In American politics, China is the equal-opportunity villain. All sides have found reasons to pick a fight, including the media, where voices are drumming up support for a boycott of China's 2022 Beijing Olympic Games.
But an Olympic boycott is the worst of all options to protest China's behavior or effect lasting change.
For starters, history tells us they don't work. What was gained from the Carter administration's boycott of the 1980 Moscow Olympics? Certainly not a USSR withdrawal from Afghanistan. Wider economic embargoes are typically no better. What of the 60-plus year Cuban embargo? If the intention was to sustain the Castro regime for half a century, mission accomplished.
Yet even a symbolic boycott of the Beijing games would ignore our current codependency with China and make for an embarrassing spectacle. Last week's galling Washington Post op-ed, "Companies must boycott the Beijing Olympics," aptly demonstrates why.
The Post lectures long-running Olympic sponsors like Visa, Coca-Cola, and General Electric that "[t]heir endorsement of the Games is effectively an endorsement of China as a global leader, entitled to a worldwide celebration of its achievements and worth."
What, then, of the myriad American brands whose products are made in China, brands that will festoon U.S. Olympians as they parade in opening ceremonies, compete in the Games, or socialize in Beijing? Are they to boycott the games as well? What message would this send to the Chinese factory workers who manufacture their gear? (Here's the latest on how Ralph Lauren is trying to thread the needle with the "official" U.S. uniforms to be worn in opening and closing ceremonies for the Tokyo games. U.S. outdoor industry brands must be rolling their eyes.)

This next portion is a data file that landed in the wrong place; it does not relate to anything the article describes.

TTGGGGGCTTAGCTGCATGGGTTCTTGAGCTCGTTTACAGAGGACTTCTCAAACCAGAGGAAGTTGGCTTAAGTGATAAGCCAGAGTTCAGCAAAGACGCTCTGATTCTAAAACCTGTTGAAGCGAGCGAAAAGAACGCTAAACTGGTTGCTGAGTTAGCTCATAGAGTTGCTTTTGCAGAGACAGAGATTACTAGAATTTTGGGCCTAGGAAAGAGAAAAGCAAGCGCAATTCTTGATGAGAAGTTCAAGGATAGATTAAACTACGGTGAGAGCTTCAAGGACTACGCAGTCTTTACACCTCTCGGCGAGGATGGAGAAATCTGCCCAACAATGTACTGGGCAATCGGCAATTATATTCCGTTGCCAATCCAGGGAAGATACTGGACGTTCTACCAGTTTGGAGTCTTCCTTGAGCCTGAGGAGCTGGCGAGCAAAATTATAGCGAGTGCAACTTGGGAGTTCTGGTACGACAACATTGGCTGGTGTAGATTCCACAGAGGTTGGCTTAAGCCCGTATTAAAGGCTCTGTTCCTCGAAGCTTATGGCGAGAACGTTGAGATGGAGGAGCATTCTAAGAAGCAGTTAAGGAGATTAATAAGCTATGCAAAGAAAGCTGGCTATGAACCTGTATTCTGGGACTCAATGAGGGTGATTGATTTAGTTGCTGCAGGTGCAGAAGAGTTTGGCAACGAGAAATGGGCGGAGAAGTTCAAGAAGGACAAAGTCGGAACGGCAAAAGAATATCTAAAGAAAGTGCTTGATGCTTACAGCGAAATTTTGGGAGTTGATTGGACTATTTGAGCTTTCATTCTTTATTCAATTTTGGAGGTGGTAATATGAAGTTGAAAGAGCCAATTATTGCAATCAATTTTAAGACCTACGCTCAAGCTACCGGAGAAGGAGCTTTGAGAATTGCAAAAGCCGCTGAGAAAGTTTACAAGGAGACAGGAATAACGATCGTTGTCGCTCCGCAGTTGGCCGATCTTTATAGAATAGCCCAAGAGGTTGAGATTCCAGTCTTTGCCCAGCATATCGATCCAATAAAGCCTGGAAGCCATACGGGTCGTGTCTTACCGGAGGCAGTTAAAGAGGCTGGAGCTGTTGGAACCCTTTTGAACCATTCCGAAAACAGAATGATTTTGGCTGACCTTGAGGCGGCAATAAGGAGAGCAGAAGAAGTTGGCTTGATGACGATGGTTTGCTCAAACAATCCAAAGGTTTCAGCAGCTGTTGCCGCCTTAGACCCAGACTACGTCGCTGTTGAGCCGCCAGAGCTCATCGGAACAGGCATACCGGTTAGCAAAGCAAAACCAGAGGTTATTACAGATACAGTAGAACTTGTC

The degree to which U.S. companies rely on Chinese labor is staggering. Denver's VF Corp. -- parent company to stellar consumer brands like The North Face, Timberland, Vans, and many more -- owns or operates over 400 factories in China alone. They're in good company. U.S. firms operating offshore "effectively endorse" China as a global manufacturing leader every day.
The codependency runs deep. U.S. brands rely on Chinese employees to fulfill the brand promises they make to customers here and around the world. Kühl, Utah's successful OI brand, proudly proclaims its products are "Born in the Mountains" -- the Wasatch Mountains, one suspects. They're also made in China.
But to single out Kühl or any of hundreds of U.S. brands, is no more appropriate than berating Visa or GE. When U.S. brands have more options to invest in domestic labor and factories, but don't, The Washington Post will have front page news. Better than today when its columnists parrot the op-ed board to implore companies to ask, "[is] it really consistent with our values to sponsor the Genocide Olympics?" even as Chinese labor helps U.S. companies bring American "values" to life every day in the products they make.
An informed approach by U.S. policymakers would encourage American athletes to travel to China and win, as they work overtime to help U.S. companies reshore jobs and fulfill the brand promises they make every day.
No, an Olympic boycott will do nothing to deter China from subjugating its Uyghur population. To effect lasting change, to regain leverage, America must reestablish the domestic supply chains that enable its companies to manufacture more products on American soil. As we've written before, a reinvigorated U.S. manufacturing base is the one development certain to capture Beijing's attention.
Bart Taylor is publisher of CompanyWeek. Contact him at firstname.lastname@example.org.